Other complications we have with this increased flexibility in provision include the fact more and more actors are active in this space, such as the technological universities, TUs, the education and training boards, ETBs, and Skillnet, as well as the likes of Enterprise Ireland coming in and co-designing courses with large-scale employers and talking to the TUs. One of the priorities within the OECD report relates to strengthening skills governance to build a joined-up skills ecosystem in order that there will be a proliferation of actors within this space. We need to ensure people are not at cross-purposes or competing for individual funding streams, and that the various actors within the space will talk to one another such that we will maximise the learning offering we are handing to people. This question of lifelong learning is about developing not just human capital but also social capital. I do not want to fall too far down the rabbit hole of talking about skills aimed directly at our workforce. We should also, in this European Year of Skills, be talking about what the Minister set us as a challenge, namely, for each of us to learn one new skill this year. I was going to recommend that the Ceann Comhairle work on keepy-uppies as his skill, although that might not be the most appropriate one. It is not just workforce skills; it might be that someone wishes to engage with Conradh na Gaeilge to brush up on the Irish language, for example. That might not be for any sort of workforce-related reason and could instead be for personal development.

There is an impediment for technological universities in the provision of post-primary teacher education. This harks back to the 1970s, when the Teaching Council established centres of excellence. There has been significant movement and growth in the university sector, and I am not sure about a determination made in the 1970s regarding where centres of excellence in education might lie. In the South East Technological University in Waterford, in particular, we have a strong track record of providing adult education, including Calmast, which specialises in science education.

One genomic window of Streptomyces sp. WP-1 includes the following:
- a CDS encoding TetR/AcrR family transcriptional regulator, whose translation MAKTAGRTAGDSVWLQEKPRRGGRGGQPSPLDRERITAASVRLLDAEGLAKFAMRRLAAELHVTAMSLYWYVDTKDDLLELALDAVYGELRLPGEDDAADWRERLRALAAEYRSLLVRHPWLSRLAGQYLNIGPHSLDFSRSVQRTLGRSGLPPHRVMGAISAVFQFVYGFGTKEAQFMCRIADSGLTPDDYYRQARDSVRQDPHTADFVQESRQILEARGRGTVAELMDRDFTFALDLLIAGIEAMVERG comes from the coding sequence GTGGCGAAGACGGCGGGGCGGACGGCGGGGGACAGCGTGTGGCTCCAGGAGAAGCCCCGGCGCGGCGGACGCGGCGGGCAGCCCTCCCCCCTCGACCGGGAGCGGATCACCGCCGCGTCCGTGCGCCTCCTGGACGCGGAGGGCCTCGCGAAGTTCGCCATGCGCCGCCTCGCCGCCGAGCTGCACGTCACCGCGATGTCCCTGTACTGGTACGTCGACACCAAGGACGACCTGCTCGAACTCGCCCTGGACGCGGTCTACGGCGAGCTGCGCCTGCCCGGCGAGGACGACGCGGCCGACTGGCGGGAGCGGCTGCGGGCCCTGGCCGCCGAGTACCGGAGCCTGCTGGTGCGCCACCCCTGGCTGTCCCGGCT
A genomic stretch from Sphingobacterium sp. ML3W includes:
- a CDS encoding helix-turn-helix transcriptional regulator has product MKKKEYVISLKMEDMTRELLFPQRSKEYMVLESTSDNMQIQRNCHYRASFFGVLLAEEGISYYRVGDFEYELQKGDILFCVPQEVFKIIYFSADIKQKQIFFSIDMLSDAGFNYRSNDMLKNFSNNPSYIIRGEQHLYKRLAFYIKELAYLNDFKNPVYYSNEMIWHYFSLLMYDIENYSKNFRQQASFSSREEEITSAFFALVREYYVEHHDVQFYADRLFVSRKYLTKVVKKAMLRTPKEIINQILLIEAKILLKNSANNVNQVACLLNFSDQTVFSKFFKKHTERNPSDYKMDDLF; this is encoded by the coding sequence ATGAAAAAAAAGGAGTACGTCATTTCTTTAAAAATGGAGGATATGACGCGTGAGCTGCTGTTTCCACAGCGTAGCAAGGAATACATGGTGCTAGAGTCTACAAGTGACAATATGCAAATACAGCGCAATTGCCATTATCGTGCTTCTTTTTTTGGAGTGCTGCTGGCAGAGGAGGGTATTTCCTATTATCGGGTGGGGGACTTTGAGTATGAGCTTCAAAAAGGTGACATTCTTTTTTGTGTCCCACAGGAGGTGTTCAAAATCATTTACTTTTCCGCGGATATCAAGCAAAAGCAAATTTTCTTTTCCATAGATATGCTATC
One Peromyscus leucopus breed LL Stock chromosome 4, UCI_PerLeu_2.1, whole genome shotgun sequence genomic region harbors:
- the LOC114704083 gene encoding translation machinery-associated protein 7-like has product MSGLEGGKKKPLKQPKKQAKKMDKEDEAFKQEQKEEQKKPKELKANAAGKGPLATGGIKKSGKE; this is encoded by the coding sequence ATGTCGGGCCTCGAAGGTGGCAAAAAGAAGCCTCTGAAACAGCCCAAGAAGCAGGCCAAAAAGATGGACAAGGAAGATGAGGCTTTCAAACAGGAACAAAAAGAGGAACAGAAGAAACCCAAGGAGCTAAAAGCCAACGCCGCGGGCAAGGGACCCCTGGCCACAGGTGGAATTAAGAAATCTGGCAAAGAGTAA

The funding model is an issue in that I do not think we are really there yet in terms of how we fund lifelong learning. Increasingly, we are seeing that, with the increases in the cost of living, people are not self-funding for these short courses in the way they used to. This makes it challenging to provide course content. If a college relies on a given number of people to sign up and pay their fees to provide course content, and if people start minding their pennies and decide they are not going to take the course, be it in Gaeilge, retrofitting or whatever, it will be difficult to provide that course. Businesses, too, are asking questions regarding the National Training Fund, NTF. They are making contributions to it and are asking me why the fund is in surplus when we so badly need skills throughout the economy. As I said, the Minister put it up to us to learn one new skill this year. An idea is beginning to take root in France and Belgium, which are looking at this closely. It involves providing people with an allowance to engage with lifelong learning.

Would that not be a wonderful way to mark European Year of Skills? If the Government decided to part-fund each person who decided to engage in further or higher education, building on their own skills, that might be something that would mark the European Year of Skills in a real sense.

This may turn into a bit of a list of skills that we need within the new green economy which I know is one of the core focuses of the European Year of Skills. I have been engaging with people who are working in the offshore wind energy industry. There are a number of jobs and skills that will need to be developed in coming years as we seriously begin to develop our offshore renewable energy projects. This is just a list of jobs and I must admit I do not understand what half of these jobs are. A worker is required to engage in Global Wind Organisation, GWO, training as a minimum on top of their own trade or qualification. In the UK 90% of those training costs are covered. These training courses take about three weeks to complete.

The roles are wind turbine generator, WTG, assembly technicians; rope access technicians at level 2 and level 3; high-voltage technicians – I note that South East Technological University, SETU, is now offering this course; specialist painter-coater; hydraulic technician; riggers; slingers; banksman; crane drivers; blade technicians; store warehouse managers and workers; electrical engineers; mechanical engineers; non-destructive testing, NDT, welders; commissioning engineers and technicians; supervisors and project managers; quality assurance/quality control, QA/QC, engineers; contracts managers; planners; and works coordinators. That is a truncated list. If we are to develop our offshore wind and take advantage of the great offshore potential that we have, that is only the start of the list of new skills that we need to start providing in a serious way. We need to be engaging this workforce planning in a cross-departmental way, as recommended in the OECD report and we need to begin that planning now.